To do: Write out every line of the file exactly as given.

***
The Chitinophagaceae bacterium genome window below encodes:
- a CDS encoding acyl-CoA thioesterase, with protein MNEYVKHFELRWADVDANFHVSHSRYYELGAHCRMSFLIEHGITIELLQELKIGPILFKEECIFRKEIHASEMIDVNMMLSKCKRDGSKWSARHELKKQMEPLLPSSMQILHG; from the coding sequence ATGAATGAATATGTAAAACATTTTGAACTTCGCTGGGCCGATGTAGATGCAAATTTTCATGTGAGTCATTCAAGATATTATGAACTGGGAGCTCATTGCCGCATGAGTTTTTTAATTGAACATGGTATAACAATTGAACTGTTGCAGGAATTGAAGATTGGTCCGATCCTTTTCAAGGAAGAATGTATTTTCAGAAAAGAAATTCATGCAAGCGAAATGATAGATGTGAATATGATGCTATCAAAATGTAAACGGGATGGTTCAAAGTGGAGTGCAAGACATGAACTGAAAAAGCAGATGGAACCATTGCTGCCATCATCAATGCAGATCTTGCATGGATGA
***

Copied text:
The Chitinophagaceae bacterium genome window below encodes:
- a CDS encoding acyl-CoA thioesterase, with protein MNEYVKHFELRWADVDANFHVSHSRYYELGAHCRMSFLIEHGITIELLQELKIGPILFKEECIFRKEIHASEMIDVNMMLSKCKRDGSKWSARHELKKQMEPLLPSSMQILHG; from the coding sequence ATGAATGAATATGTAAAACATTTTGAACTTCGCTGGGCCGATGTAGATGCAAATTTTCATGTGAGTCATTCAAGATATTATGAACTGGGAGCTCATTGCCGCATGAGTTTTTTAATTGAACATGGTATAACAATTGAACTGTTGCAGGAATTGAAGATTGGTCCGATCCTTTTCAAGGAAGAATGTATTTTCAGAAAAGAAATTCATGCAAGCGAAATGATAGATGTGAATATGATGCTATCAAAATGTAAACGGGATGGTTCAAAGTGGAGTGCAAGACATGAACTGAAAAAGCAGATGGAACCATTGCTGCCATCATCAATGCAGATCTTGCATGGATGA